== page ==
Banking Trojans Like the Mighty Zeus Are More Dangerous Than Most Computer Viruses

Over the years, we’ve seen malware with interesting names. For example, Ryuk ransomware is named after a deathly Shinigami from the Japanese animation DeathNote, while Petya ransomware is named after a weaponized satellite from the James Bond film GoldenEye. But when it comes to Trojans, ZeuS lies on the top of the list of dangerous malware with curious names.

What made ZeuS so dangerous?

ZeuS was fittingly named after a God from Greek mythology because the term “Trojan” also comes from Greek literature. It’s also fitting because the banking Trojanwas almost godlike compared to other malware:

  • It used multiple attack vectors like phishing, spam, and drive-by downloads.
  • ZeuS quickly stole banking and other financial information from web browsers.
  • The data was sent to a command & control (C&C) server that was challenging to trace.
  • ZeuS turned infected systems into bots for a botnet.
  • There are over 500 versions of ZeuS, with various capabilities.
  • The developers of ZeuS were protective of their software and organized.
  • Some variants of the Trojan could also attack mobile devices like Android, Symbian, Blackberry.
  • The banking Trojan stole data in multiple ways, including screenshots, keyloggers, and more.
  • ZeuS employed web-borne exploits.
  • Millions of victims never realizedZeuS had stolen their files because of the sneaky nature of the malware.

What happened to Zeus?

ZeuS began to lose steam after the original creator of the code moved on, and the FBI arrested its new authors, Aleksander “Harderman” Panin and Hamza Bendelladj. Both Panin and Bendelladj were apparently behind the SpyEye Trojan, which was a notorious information stealer. The duo merged the two pieces of malware to create a more threatening hybrid.

Zeus is Dead. Long live Zeus.

Just because ZeuS’ original creator sold the Trojan and the new owner was arrested, doesn’t mean that the malware is entirely dead. Someone leaked the source code for ZeuS in 2011, and other groups began offering ZeuS botnets on a pay-as-you-use business model. Additionally, certain threat actors started using ZeuS code to create some of the following variants:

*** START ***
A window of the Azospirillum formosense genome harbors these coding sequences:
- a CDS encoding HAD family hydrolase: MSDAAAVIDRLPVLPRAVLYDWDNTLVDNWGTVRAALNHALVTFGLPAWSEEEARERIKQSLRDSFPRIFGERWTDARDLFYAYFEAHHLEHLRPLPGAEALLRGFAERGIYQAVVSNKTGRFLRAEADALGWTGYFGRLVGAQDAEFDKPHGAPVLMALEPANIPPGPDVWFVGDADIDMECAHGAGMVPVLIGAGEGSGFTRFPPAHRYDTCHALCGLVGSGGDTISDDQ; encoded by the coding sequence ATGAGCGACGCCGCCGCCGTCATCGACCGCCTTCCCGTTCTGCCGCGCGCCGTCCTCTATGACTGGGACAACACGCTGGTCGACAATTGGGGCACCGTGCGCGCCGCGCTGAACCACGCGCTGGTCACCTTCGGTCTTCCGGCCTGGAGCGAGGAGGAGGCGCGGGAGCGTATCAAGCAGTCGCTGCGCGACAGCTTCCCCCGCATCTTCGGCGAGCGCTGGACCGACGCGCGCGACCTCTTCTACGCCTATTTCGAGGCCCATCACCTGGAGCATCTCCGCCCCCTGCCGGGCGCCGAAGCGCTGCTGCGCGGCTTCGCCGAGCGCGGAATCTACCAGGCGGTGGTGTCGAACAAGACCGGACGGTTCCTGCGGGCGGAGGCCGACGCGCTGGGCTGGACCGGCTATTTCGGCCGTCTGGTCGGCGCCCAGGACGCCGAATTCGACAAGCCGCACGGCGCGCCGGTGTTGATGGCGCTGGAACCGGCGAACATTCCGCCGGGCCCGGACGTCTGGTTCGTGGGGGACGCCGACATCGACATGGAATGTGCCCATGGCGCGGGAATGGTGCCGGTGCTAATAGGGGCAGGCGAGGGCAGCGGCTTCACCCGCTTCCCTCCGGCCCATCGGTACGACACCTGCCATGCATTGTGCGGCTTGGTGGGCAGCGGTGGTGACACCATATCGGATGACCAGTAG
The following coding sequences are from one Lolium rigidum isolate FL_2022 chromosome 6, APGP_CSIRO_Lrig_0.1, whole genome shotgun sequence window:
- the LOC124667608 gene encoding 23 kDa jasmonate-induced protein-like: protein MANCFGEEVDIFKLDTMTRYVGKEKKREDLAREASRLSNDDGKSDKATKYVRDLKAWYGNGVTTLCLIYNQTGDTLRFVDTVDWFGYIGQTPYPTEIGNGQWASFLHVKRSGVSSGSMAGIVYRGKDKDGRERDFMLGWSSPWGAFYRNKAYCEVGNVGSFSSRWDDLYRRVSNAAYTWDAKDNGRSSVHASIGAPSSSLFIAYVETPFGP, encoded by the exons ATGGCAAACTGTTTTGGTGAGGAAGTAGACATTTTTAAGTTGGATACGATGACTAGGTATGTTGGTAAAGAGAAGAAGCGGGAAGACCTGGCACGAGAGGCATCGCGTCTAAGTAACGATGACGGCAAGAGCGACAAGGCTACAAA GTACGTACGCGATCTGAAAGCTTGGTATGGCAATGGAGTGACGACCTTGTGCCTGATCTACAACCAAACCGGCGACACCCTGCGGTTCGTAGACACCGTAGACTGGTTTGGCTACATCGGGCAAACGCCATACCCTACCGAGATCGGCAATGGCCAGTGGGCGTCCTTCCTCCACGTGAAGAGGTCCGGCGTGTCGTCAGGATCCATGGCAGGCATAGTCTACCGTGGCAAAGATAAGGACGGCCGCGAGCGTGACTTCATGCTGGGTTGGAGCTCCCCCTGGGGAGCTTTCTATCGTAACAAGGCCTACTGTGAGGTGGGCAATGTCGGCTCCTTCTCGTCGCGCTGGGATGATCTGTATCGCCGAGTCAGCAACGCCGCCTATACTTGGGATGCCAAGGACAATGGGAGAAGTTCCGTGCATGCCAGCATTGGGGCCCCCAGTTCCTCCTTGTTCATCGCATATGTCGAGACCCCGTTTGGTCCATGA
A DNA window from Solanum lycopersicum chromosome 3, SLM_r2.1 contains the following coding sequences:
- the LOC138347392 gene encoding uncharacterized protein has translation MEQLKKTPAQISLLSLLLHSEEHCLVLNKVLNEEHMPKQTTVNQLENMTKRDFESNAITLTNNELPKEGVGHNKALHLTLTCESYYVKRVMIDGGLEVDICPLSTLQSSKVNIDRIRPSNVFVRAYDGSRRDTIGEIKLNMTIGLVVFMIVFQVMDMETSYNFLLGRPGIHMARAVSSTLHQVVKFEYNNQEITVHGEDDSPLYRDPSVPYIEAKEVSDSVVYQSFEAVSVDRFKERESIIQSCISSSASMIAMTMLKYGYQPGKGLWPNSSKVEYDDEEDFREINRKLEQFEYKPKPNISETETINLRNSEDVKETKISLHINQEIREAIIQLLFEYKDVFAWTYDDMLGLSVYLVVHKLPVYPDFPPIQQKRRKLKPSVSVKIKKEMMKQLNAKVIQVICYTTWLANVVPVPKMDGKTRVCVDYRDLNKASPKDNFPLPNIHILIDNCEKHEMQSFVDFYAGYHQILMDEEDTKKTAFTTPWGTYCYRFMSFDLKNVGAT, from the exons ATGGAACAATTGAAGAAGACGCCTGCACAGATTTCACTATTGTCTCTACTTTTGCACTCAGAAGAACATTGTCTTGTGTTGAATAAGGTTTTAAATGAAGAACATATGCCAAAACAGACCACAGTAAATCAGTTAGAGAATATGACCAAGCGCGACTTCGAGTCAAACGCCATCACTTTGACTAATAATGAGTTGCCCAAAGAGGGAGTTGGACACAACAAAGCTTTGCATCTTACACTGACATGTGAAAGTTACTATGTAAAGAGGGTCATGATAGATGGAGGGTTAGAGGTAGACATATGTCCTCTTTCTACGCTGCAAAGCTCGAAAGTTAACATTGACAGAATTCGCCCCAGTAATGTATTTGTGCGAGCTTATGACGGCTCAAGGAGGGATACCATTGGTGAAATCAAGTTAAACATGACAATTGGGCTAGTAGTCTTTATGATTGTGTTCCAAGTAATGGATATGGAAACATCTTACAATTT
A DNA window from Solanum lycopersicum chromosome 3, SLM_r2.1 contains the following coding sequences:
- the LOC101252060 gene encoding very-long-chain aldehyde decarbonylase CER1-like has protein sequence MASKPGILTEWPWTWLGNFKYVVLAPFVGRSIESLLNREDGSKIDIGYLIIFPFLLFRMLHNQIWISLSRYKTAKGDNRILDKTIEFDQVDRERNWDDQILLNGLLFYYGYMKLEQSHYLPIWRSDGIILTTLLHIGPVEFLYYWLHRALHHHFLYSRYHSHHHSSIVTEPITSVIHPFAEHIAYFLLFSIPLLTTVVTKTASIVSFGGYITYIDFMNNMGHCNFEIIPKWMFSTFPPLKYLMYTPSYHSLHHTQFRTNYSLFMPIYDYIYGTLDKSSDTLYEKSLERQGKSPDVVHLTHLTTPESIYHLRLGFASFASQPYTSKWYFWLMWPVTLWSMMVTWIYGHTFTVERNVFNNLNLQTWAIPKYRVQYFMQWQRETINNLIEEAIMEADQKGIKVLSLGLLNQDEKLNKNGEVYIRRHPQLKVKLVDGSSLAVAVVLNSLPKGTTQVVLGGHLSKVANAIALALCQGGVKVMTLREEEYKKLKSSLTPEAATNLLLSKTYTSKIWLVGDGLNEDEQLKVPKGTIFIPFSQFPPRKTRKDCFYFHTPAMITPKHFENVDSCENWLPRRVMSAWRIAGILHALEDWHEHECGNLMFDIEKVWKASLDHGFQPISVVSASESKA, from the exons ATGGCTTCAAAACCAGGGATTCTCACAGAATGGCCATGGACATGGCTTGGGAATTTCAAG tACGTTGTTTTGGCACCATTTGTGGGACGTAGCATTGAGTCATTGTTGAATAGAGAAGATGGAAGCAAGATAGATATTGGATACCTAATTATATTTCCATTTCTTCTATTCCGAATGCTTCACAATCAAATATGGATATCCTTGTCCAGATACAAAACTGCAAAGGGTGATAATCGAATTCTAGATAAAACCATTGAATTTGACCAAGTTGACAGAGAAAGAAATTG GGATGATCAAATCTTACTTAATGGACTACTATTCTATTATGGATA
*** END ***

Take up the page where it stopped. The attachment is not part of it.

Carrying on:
• Citadel
  • Panda Banker
  • Floki
  • Sphinx
  • Terdot
  • GameOver

Sadly, no one thought to pick names like Apollo, Artemis, or Athena for ZeuS’ variants. Some reports also suggest that the original creator of ZeuS didn’t quit. Instead, they went underground to develop a more private and robust version of the Trojan.

Virus vs. Trojan

While many people call it the ZeuS virus — it’s not a computer virus; it’s a type of malware called a Trojan horse. The word “virus” has become a catchall term for any malicious software when the correct term is “malware.” So, what’s the difference between a virus and a Trojan?

Well, viruses are a class of malware that can destroy your data and spread by corrupting files. Trojans are a separate class of malware that use deception to enter a system and can have different capabilities. For example, ThiefQuest was a fake Mac video gameTrojan hid spyware and ransomware. Here are some different typesof Trojans in the wild:

  • Backdoor Trojans open secret backdoors on your system to allow threat actors to perform other malicious tasks.
  • Downloader Trojans can drop other malware on your computer like spyware or rootkits.
  • Password-stealer Trojans steal your login credentials.
  • Game-thief Trojans are password-stealers that go after your gaming accounts.
  • Ransom Trojans can nerf your computer’s hardware until you pay a ransom.
  • Botnet Trojans turn your system into a bot for a botnet in order to launch Distributed Denial of Service (DDoS) attacks.
  • Banking Trojans go straight for your financial data like your credit card numbers or the passwords to your banking accounts.

How to stop ZeuS and its variants

  • Update: Download and install security patches for the operating system and browsers on your mobile device and computer to stop malware like ZeuS from exploiting flaws. Likewise, update your router and smart devices to prevent them from becoming bots.
  • Cloud antivirus: Try a cloud antivirus download to protect your system from web-borne malware. At the very least, download anti-malware software to complement your PC’s baked-in antivirus solution.
  • Avoid ads: ZeuS relies on malvertising to infect your computer.Don’t click banners, pop-ups, and other adsto avoid contracting malicious code from webpage advertising.
  • Avoid unsafe websites: You may get malware on your computer through a drive-by download on an unsafe website even if you don’t click anything.
  • Don’t use pirated software: Pirated software is often a delivery mechanism for malware like ZeuS. Moreover, you usually can’t download critical security patches for unlicensed software.
  • Open emails, texts, and USB devices carefully: Threat actors use social engineering to manipulate you into making bad judgments. For example, don’t open strangely urgent-looking emails with attachments as they may be hiding ZeuS or other viruses and malware.
  • Don’t trust your browser with your passwords: ZeuS was infamous for mining passwords from Internet explorer. Instead of saving your password in a browser, use a password manager that stores login credentials in an encrypted space on the cloud.

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